Look at your headlands against the grid roads and you will see your own thistle problems.
    I have not seen a thistle patch in my neighbors fields and 100 mile radius for over a decade.
    Clubroot will soon have a spray when it gets more prevalent. You can’t stop canola production, that would be disastrous for farmers.
    Yes it is manageable, not sure on the possible fungicide, but new genetics built in the seed will be very effective if managed properly. Reply With Quote
    Aug 14, 2019 | 14:47 22
    Quote Originally Posted by hobbyfrmr View Post
    A more serious answer.
    It looks loke not many peas in there. He/She still has the opportunity to plow it down.
    I can not say nor criticize what each individual organic farmer is doing because I don’t know and everybody has a different style.
    It does not effect a conventional farmer, they spray for weeds twice a year every year so that is a non issue. The only person that organic farmer is hurting is himself. In February I suggest you go make an offer to buy him out. Its that easy.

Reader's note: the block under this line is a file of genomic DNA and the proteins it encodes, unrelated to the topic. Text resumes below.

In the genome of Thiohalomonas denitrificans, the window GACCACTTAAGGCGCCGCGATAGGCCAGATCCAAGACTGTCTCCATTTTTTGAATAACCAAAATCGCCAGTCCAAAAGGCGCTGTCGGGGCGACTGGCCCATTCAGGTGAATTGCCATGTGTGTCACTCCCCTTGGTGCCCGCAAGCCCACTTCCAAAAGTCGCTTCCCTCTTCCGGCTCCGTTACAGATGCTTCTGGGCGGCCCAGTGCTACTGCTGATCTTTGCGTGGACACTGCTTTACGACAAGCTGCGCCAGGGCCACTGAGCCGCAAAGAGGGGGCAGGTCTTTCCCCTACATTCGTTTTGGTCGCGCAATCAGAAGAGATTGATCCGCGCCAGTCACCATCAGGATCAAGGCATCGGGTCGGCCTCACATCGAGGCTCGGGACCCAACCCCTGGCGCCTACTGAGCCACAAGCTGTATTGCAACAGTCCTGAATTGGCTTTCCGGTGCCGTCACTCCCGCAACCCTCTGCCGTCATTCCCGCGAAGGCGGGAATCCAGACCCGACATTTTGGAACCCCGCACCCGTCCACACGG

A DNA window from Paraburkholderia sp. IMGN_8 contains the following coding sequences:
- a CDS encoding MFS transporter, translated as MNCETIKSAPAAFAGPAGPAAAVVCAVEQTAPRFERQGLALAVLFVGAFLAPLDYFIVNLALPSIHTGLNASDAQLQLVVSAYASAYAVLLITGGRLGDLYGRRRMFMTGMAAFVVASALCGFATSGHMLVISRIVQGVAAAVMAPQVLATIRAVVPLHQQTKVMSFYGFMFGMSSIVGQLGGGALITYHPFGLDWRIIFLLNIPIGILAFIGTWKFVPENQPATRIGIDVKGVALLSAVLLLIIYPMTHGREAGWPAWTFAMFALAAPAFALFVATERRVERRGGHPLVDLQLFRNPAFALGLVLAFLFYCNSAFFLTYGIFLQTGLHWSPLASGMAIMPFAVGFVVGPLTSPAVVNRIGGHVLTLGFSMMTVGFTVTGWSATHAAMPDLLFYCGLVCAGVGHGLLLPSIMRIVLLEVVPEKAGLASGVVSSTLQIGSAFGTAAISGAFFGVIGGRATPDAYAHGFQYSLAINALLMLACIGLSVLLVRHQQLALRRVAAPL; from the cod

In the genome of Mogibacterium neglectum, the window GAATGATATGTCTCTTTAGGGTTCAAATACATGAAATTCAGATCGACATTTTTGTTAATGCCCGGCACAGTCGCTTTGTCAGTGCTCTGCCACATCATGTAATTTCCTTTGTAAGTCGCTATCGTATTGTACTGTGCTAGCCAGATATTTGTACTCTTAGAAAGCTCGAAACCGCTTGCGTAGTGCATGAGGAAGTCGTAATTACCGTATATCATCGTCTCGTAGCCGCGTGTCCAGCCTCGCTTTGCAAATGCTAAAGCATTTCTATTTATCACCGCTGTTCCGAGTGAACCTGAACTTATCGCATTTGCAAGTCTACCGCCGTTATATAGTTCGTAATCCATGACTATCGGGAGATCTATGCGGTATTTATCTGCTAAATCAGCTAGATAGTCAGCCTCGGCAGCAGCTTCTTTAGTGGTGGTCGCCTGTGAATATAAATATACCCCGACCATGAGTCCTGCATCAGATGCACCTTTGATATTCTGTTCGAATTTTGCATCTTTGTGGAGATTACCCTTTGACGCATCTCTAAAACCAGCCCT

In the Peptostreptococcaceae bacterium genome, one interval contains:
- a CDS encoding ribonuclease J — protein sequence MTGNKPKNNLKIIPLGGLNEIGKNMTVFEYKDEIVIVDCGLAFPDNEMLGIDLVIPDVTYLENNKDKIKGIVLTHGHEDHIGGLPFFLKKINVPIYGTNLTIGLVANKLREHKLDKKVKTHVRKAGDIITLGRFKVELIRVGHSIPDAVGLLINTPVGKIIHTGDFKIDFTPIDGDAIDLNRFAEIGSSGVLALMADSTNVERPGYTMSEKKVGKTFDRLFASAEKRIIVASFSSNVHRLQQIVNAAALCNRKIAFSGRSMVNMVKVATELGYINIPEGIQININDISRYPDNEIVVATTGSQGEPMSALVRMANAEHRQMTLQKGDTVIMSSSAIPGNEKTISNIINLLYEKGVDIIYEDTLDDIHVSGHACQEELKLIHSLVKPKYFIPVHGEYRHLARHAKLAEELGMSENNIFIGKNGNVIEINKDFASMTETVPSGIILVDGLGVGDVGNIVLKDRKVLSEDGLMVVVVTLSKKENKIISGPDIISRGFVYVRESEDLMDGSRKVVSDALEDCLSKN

I sold peas to the hollywood pea processor in Vanscoy (?). They use JGL commodities as a sourcing agent. My loads were 3 months late for pickup. I finally badgered those elusive bastards until they came for the grain. The trucks BOL destination was Moose Jaw.
    I did get paid in a timely manner but I am not fond of chasing buyers for 3 months past contract expiry to pickup the grain.
    This winter has proven to me that the organic market is getting lower priced and complacent.
    I have consistently recommended not to go organic. Pictures do not lie.



    What is interesting is I can drop cows off at those guys and have payment after a couple cups of coffee
    ..and I watch them scale the animals. ...

    Grains shouldn't be any different... Reply With Quote
    Aug 14, 2019 | 20:39 23
    Quote Originally Posted by bucket View Post
    What is interesting is I can drop cows off at those guys and have payment after a couple cups of coffee
    ..and I watch them scale the animals. ...

    Grains shouldn't be any different...
    Verdient is in Vanscoy but the peas went to Moose Jaw. I am about 350 km from Moose Jaw. I did get paid, I found the logistics were odd. Reply With Quote